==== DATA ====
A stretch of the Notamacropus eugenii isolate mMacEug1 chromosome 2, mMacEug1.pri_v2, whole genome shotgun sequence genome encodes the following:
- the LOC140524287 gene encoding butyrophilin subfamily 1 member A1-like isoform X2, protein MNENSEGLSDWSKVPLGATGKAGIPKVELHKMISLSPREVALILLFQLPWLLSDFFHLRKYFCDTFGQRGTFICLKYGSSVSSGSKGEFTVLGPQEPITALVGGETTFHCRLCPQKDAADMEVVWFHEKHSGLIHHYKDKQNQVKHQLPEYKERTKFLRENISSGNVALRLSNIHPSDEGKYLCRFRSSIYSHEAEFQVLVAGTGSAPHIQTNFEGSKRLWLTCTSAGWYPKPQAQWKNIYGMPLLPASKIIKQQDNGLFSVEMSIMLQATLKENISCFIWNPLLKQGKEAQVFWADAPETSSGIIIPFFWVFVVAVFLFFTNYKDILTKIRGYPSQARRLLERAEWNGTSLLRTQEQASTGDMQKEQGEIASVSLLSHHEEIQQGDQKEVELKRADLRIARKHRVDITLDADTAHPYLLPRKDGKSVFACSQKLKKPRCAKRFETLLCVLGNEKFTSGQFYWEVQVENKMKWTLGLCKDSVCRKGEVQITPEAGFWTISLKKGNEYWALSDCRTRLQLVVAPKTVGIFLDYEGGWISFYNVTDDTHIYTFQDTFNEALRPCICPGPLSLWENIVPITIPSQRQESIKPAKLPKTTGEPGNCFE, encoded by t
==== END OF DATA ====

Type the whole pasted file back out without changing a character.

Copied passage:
A stretch of the Notamacropus eugenii isolate mMacEug1 chromosome 2, mMacEug1.pri_v2, whole genome shotgun sequence genome encodes the following:
- the LOC140524287 gene encoding butyrophilin subfamily 1 member A1-like isoform X2, protein MNENSEGLSDWSKVPLGATGKAGIPKVELHKMISLSPREVALILLFQLPWLLSDFFHLRKYFCDTFGQRGTFICLKYGSSVSSGSKGEFTVLGPQEPITALVGGETTFHCRLCPQKDAADMEVVWFHEKHSGLIHHYKDKQNQVKHQLPEYKERTKFLRENISSGNVALRLSNIHPSDEGKYLCRFRSSIYSHEAEFQVLVAGTGSAPHIQTNFEGSKRLWLTCTSAGWYPKPQAQWKNIYGMPLLPASKIIKQQDNGLFSVEMSIMLQATLKENISCFIWNPLLKQGKEAQVFWADAPETSSGIIIPFFWVFVVAVFLFFTNYKDILTKIRGYPSQARRLLERAEWNGTSLLRTQEQASTGDMQKEQGEIASVSLLSHHEEIQQGDQKEVELKRADLRIARKHRVDITLDADTAHPYLLPRKDGKSVFACSQKLKKPRCAKRFETLLCVLGNEKFTSGQFYWEVQVENKMKWTLGLCKDSVCRKGEVQITPEAGFWTISLKKGNEYWALSDCRTRLQLVVAPKTVGIFLDYEGGWISFYNVTDDTHIYTFQDTFNEALRPCICPGPLSLWENIVPITIPSQRQESIKPAKLPKTTGEPGNCFE, encoded by t